The Woodcock is quite a large, thick set bird that is a member of the Sandpiper family, having a very long tapered bill but relatively short legs; it is adapted to living in woodland and surrounding farmland and has the most wonderfully camouflaged plumage which makes it virtually impossible to see among fallen leaves on the woodland floor. Because it is largely nocturnal, we know very little about this strange species, other than the fact that the resident population is greatly increased by over-wintering birds from the continent.
The aim of the latest GWCT research project is to track the birds carrying geolocators to their breeding grounds across Scandinavia and Russia to help provide valuable information.Â We first of all have to catch these elusive birds, and so we have had to devise a method of catching them!
We go out a couple of hours or so after dark, allowing time for the birds to have flown out to their feeding grounds and to have had a meal of worms. How we catch the Woodcock is to walk across a field scanning the ground with a high powered lamp until the light catches the birdâ€™s eye and you see the â€œglintâ€. Keeping the beam directly on the bird, we slowly move in with a large net on a long handle until we are near enough to bring the net down onto the bird.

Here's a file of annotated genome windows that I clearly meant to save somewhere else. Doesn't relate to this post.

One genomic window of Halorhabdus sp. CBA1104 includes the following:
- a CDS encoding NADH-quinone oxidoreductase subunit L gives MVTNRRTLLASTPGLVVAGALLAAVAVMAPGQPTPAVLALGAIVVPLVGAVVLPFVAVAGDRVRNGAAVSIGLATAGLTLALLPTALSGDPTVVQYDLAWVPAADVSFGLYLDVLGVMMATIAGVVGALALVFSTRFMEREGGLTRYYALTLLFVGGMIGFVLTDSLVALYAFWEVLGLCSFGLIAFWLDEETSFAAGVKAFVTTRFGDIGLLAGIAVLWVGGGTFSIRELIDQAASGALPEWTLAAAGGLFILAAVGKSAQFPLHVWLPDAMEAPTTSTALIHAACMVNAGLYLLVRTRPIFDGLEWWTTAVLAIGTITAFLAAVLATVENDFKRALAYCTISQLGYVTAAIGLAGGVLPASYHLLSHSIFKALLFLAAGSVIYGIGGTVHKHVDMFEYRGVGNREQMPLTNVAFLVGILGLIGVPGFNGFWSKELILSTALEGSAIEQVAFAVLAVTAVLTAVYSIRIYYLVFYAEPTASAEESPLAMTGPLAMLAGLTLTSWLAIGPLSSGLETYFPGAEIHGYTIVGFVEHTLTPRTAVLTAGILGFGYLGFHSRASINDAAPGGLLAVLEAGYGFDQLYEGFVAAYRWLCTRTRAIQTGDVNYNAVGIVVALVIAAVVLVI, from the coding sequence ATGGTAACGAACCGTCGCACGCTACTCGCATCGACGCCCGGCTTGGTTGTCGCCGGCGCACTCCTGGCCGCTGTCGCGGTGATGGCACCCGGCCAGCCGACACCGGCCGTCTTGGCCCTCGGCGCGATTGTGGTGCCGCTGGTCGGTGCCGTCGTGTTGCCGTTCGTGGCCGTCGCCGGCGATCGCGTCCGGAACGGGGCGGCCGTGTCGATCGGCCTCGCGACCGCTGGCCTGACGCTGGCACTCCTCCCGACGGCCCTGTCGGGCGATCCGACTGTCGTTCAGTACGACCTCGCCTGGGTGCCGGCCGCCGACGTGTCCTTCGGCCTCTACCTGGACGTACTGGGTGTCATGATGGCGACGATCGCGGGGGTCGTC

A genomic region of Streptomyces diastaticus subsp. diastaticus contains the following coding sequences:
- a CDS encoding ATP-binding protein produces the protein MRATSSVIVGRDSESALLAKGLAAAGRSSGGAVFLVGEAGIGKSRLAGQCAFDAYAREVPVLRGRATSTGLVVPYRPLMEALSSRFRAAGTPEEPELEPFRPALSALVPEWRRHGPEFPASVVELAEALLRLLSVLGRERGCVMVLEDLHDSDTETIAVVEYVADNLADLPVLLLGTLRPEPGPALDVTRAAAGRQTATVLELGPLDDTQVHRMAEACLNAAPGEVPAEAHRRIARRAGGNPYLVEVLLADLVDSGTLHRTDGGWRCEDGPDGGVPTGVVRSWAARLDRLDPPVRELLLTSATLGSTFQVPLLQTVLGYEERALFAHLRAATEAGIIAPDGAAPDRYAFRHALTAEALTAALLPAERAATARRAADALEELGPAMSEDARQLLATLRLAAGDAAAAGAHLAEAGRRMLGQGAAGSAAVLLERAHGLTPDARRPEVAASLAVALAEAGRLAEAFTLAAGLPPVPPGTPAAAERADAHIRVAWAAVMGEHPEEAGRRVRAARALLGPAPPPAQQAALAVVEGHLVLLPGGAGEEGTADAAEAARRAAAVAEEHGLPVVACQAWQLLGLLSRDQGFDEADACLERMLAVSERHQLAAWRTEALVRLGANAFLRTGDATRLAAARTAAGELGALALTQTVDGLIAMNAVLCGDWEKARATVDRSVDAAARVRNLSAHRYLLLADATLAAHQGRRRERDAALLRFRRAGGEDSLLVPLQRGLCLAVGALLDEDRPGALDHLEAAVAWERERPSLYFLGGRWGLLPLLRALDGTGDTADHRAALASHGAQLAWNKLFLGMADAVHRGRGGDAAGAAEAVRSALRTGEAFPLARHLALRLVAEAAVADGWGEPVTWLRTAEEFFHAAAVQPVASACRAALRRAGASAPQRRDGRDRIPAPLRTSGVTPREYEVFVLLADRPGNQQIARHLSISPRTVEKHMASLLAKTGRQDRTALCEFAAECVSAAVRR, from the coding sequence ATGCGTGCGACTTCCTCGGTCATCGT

This is not always easy! When I joined Andrew Hoodless (Woodcock researcher), one field of Oil seed Rape, situated directly behind a housing estate, had a total of eleven Woodcock, numerous Skylark, Partridge, Meadow Pipit and around ten Hares in it. It was strange watching the people in their houses, going about their evening chores, with almost certainly no idea that all these creatures were spending the night just a stoneâ€™s throw away. All eleven Woodcock evaded our nets, many lifting up into the night sky a second or so before we brought the net down! We were, however, successful a little later on catching three beautiful Woodcock. It was a thrill to see these birds so close up, as up until now they have always been just a â€œfleeting shadowâ€ as they jinked away through the woodland trees.
On catching a Woodcock, as well as fitting the geolocator, we also take a feather sample as the Edward Grey Institute at Oxford University has kindly given us access to their laboratories. Their equipment is now so sensitive that we will be able to combust the tip of a feather and analyse the atoms, which enables us to tell not only which country they have come from, but often which region within that country. These facts will form a vital part of the jigsaw we need to enable us to conserve Woodcock, not just in this country but in their breeding grounds as well.
The autumn migration provides an amazing spectacle as some 740,000 Woodcock migrate to the UK in small flocks, landing on our eastern coastline, from Aberdeen to Folkestone.Â Migrants usually start arriving during the second week of October.Â Literature suggests that large falls often occur around the time of the full moon in late October and particularly in November, the latter being regarded as ‘the woodcock moon’.
As I finally tucked into my bed, I felt very privileged to have had this glimpse into the nocturnal lives of such a mysterious bird.
Peter Thompson Advisory